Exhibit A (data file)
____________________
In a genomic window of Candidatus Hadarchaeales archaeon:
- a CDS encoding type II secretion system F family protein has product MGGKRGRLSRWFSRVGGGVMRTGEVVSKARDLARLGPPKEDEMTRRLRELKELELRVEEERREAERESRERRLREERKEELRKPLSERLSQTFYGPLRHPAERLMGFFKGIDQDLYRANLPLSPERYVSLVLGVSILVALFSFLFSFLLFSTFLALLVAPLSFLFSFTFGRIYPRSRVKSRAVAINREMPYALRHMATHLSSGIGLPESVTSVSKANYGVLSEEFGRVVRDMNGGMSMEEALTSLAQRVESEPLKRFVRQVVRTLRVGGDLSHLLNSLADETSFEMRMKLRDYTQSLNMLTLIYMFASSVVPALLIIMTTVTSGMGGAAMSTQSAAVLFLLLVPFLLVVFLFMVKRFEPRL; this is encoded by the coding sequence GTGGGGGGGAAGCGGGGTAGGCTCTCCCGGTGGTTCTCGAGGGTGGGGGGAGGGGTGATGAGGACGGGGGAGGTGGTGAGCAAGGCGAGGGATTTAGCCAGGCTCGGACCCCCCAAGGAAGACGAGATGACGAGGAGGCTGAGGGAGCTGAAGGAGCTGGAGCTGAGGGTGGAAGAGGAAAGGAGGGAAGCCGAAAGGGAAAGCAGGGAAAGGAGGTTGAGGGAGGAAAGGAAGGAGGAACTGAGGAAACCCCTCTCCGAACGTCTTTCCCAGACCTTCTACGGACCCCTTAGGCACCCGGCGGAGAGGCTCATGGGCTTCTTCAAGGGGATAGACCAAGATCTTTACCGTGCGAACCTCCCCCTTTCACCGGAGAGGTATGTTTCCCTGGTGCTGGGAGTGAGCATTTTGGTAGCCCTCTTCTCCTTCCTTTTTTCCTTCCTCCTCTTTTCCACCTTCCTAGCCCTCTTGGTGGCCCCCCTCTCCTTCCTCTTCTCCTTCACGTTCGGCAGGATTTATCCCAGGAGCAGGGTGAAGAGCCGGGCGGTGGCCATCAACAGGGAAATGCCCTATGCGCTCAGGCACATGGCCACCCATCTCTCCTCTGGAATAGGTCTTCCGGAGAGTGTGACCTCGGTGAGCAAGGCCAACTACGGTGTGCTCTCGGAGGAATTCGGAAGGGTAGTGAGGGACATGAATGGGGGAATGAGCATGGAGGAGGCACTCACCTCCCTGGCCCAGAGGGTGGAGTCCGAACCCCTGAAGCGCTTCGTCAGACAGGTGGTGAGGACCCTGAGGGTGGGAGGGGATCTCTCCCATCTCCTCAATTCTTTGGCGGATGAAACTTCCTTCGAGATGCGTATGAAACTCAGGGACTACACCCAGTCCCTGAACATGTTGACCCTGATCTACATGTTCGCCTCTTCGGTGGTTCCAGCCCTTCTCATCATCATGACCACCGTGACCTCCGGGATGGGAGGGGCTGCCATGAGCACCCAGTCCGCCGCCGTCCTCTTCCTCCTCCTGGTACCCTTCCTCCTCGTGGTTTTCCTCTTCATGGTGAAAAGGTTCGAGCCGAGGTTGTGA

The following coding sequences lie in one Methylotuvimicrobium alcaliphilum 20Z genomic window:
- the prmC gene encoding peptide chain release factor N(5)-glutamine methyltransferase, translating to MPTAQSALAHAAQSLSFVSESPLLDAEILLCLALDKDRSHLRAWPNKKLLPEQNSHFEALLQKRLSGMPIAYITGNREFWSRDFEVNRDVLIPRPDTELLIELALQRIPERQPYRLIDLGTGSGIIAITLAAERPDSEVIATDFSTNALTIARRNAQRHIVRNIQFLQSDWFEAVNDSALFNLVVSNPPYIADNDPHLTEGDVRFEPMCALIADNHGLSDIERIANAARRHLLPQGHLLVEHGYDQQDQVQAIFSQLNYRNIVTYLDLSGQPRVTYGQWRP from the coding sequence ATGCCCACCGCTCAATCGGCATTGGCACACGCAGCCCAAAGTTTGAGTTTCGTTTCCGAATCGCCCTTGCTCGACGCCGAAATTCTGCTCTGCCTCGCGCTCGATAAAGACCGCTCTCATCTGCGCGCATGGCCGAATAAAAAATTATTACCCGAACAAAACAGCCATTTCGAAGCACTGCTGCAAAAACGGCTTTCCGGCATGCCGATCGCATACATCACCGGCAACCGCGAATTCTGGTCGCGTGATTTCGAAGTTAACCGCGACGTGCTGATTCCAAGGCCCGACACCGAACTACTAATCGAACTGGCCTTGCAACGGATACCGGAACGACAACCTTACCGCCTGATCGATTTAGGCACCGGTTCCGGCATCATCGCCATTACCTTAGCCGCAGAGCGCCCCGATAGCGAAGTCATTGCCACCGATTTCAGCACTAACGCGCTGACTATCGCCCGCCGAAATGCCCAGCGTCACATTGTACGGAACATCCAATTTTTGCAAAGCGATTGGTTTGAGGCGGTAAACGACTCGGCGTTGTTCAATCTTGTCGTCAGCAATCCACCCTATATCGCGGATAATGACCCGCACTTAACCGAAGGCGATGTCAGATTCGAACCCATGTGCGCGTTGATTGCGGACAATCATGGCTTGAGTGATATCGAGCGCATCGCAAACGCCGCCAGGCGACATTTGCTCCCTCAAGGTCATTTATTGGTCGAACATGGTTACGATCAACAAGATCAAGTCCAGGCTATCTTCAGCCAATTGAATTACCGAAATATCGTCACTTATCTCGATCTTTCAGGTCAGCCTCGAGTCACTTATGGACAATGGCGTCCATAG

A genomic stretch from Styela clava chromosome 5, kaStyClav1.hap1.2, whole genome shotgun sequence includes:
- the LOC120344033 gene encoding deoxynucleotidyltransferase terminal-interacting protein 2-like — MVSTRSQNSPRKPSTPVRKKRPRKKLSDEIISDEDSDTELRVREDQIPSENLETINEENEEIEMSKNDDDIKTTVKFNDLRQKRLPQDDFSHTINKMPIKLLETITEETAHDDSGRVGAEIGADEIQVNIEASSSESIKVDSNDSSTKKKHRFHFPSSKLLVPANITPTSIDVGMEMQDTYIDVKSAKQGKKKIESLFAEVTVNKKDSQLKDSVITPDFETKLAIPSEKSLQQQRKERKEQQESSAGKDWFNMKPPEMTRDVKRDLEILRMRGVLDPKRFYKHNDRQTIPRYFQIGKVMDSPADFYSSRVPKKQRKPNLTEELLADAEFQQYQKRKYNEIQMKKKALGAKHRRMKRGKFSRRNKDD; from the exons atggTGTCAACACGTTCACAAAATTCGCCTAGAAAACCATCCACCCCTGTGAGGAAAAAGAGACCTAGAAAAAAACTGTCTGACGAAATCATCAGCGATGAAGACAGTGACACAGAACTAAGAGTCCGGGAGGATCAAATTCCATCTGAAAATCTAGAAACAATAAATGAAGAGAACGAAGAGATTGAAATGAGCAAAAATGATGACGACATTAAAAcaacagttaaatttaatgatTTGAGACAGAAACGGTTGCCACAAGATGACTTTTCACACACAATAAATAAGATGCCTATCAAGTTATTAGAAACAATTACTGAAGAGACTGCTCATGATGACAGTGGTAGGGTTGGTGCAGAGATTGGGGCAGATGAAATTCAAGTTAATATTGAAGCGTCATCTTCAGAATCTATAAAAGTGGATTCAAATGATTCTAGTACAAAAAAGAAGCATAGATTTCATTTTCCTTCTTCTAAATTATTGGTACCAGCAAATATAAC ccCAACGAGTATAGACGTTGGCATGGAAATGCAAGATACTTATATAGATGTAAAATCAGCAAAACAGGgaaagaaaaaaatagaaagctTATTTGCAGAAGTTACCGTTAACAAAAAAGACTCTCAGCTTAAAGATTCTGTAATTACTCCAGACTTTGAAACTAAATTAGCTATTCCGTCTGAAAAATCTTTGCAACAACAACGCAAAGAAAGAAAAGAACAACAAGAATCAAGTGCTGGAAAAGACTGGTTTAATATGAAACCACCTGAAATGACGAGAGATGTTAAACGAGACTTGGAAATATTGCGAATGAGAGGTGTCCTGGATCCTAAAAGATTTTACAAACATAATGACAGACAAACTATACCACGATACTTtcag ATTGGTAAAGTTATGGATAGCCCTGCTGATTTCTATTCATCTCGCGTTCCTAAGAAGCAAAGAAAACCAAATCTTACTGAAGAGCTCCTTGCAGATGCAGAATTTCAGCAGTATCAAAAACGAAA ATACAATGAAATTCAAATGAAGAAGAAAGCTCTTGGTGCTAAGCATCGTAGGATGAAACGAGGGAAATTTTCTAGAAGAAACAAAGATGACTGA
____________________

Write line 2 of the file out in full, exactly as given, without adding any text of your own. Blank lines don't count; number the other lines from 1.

- a CDS encoding type II secretion system F family protein has product MGGKRGRLSRWFSRVGGGVMRTGEVVSKARDLARLGPPKEDEMTRRLRELKELELRVEEERREAERESRERRLREERKEELRKPLSERLSQTFYGPLRHPAERLMGFFKGIDQDLYRANLPLSPERYVSLVLGVSILVALFSFLFSFLLFSTFLALLVAPLSFLFSFTFGRIYPRSRVKSRAVAINREMPYALRHMATHLSSGIGLPESVTSVSKANYGVLSEEFGRVVRDMNGGMSMEEALTSLAQRVESEPLKRFVRQVVRTLRVGGDLSHLLNSLADETSFEMRMKLRDYTQSLNMLTLIYMFASSVVPALLIIMTTVTSGMGGAAMSTQSAAVLFLLLVPFLLVVFLFMVKRFEPRL; this is encoded by the coding sequence GTGGGGGGGAAGCGGGGTAGGCTCTCCCGGTGGTTCTCGAGGGTGGGGGGAGGGGTGATGAGGACGGGGGAGGTGGTGAGCAAGGCGAGGGATTTAGCCAGGCTCGGACCCCCCAAGGAAGACGAGATGACGAGGAGGCTGAGGGAGCTGAAGGAGCTGGAGCTGAGGGTGGAAGAGGAAAGGAGGGAAGCCGAAAGGGAAAGCAGGGAAAGGAGGTTGAGGGAGGAAAGGAAGGAGGAACTGAGGAAACCCCTCTCCGAACGTCTTTCCCAGACCTTCTACGGACCCCTTAGGCACCCGGCGGAGAGGCTCATGGGCTTCTTCAAGGGGATAGACCAAGATCTTTACCGTGCGAACCTCCCCCTTTCACCGGAGAGGTATGTTTCCCTGGTGCTGGGAGTGAGCATTTTGGTAGCCCTCTTCTCCTTCCTTTTTTCCTTCCTCCTCTTTTCCACCTTCCTAGCCCTCTTGGTGGCCCCCCTCTCCTTCCTCTTCTCCTTCACGTTCGGCAGGATTTATCCCAGGAGCAGGGTGAAGAGCCGGGCGGTGGCCATCAACAGGGAAATGCCCTATGCGCTCAGGCACATGGCCACCCATCTCTCCTCTGGAATAGGTCTTCCGGAGAGTGTGACCTCGGTGAGCAAGGCCAACTACGGTGTGCTCTCGGAGGAATTCGGAAGGGTAGTGAGGGACATGAATGGGGGAATGAGCATGGAGGAGGCACTCACCTCCCTGGCCCAGAGGGTGGAGTCCGAACCCCTGAAGCGCTTCGTCAGACAGGTGGTGAGGACCCTGAGGGTGGGAGGGGATCTCTCCCATCTCCTCAATTCTTTGGCGGATGAAACTTCCTTCGAGATGCGTATGAAACTCAGGGACTACACCCAGTCCCTGAACATGTTGACCCTGATCTACATGTTCGCCTCTTCGGTGGTTCCAGCCCTTCTCATCATCATGACCACCGTGACCTCCGGGATGGGAGGGGCTGCCATGAGCACCCAGTCCGCCGCCGTCCTCTTCCTCCTCCTGGTACCCTTCCTCCTCGTGGTTTTCCTCTTCATGGTGAAAAGGTTCGAGCCGAGGTTGTGA